Enough

ImageBeing a single-income family in a culture driven by dual-income wish lists is going to be tricky. As my maternity leave benefits come to an end, I’m realizing that in choosing to have a parent at home, we are going to live differently than many other families. Our lives won’t be better or worse than those around us – just different.

I want my daughters to learn the value in enough. I want them to understand gratitude. And what better way to illustrate these concepts than to sacrifice material possessions in exchange for deeper relationships and the constant presence of a loving parent?  Their bellies will always be full; they will always be clothed in (relatively) clean, well-fitting clothes; they will always have toys to play with, books to read, and opportunities to learn, grow and engage in the world around them. Will they eat in restaurants every week? No. Will they receive every toy they ask for? Of course not. Will we travel as much as other families? Probably not. Will they suffer because they lack these things? Not even a little bit.

God-willing, my children will never be without enough. And I hope they never want for anything – not because they already have everything they could wish for, but because they have learned to be content with what they do have. Don’t get me wrong, though. I want to be able to give them nice things. I want them to have goals and aspirations. But I don’t want their happiness to hinge on material possessions. I want to teach them, by example, that true happiness comes from being content where you are, as you are.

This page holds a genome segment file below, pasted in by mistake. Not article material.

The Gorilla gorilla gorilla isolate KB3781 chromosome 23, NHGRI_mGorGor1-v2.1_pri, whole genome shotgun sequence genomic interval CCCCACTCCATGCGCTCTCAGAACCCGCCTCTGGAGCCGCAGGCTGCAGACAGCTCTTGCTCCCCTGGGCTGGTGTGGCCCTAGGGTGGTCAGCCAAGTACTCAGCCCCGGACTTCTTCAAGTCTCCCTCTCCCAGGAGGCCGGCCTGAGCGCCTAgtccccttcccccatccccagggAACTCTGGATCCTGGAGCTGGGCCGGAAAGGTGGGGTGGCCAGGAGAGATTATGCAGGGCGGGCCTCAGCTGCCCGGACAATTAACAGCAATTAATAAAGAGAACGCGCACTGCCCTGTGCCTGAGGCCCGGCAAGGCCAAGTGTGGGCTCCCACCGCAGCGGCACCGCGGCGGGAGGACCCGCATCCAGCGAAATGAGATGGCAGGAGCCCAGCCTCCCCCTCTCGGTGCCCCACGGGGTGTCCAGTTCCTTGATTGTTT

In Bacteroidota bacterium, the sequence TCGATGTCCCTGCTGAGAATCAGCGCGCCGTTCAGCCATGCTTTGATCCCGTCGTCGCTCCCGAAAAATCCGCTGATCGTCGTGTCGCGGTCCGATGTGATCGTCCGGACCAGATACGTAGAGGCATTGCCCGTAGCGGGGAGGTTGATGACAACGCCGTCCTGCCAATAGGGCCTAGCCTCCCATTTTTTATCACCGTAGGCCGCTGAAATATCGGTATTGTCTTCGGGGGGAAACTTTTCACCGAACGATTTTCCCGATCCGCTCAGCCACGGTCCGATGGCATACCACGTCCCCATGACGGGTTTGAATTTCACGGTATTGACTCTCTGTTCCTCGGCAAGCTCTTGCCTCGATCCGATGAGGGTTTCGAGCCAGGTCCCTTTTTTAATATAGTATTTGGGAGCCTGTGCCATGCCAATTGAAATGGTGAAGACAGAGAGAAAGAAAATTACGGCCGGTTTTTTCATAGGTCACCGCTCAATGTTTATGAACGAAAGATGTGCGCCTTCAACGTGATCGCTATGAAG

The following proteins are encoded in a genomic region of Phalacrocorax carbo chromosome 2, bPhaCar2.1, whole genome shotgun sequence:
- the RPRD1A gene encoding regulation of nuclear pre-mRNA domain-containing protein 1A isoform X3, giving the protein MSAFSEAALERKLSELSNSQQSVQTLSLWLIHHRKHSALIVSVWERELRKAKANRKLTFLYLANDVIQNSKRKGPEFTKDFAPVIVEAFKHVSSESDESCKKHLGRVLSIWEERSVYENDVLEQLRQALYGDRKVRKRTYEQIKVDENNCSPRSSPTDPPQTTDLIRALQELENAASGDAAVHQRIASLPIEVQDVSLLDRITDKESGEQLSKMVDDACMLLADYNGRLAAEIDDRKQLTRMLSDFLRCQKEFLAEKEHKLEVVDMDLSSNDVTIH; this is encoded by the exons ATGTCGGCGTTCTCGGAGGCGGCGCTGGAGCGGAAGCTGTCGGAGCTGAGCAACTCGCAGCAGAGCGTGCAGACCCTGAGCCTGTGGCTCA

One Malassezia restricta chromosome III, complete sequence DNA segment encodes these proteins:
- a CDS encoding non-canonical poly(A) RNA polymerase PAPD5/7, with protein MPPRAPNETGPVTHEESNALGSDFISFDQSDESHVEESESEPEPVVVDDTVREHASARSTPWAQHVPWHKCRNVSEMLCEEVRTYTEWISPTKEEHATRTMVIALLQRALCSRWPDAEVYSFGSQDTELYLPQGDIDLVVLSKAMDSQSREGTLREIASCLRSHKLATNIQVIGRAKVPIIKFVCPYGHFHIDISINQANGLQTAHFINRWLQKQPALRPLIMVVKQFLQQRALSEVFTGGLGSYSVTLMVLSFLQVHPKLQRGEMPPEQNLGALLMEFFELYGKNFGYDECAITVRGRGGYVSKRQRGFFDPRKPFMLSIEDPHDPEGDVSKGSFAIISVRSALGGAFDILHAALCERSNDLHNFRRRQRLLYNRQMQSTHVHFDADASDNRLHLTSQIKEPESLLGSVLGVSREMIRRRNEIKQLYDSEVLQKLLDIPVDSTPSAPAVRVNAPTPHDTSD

So why am I concerned with raising children on one income? It isn’t because we don’t have enough, because in fact, we are wealthier than much of the world’s population could ever imagine. It is because of the impact our instant gratification society will have on these girls. I don’t want them to see their friends with a constant array of brand new clothes and toys and feel sad. I want them to recognize that we have enough and be grateful.

I hope my presence has an impact on these beautiful girls. I hope they understand that having Mama home with them every day is worth the sacrifice.

– Alison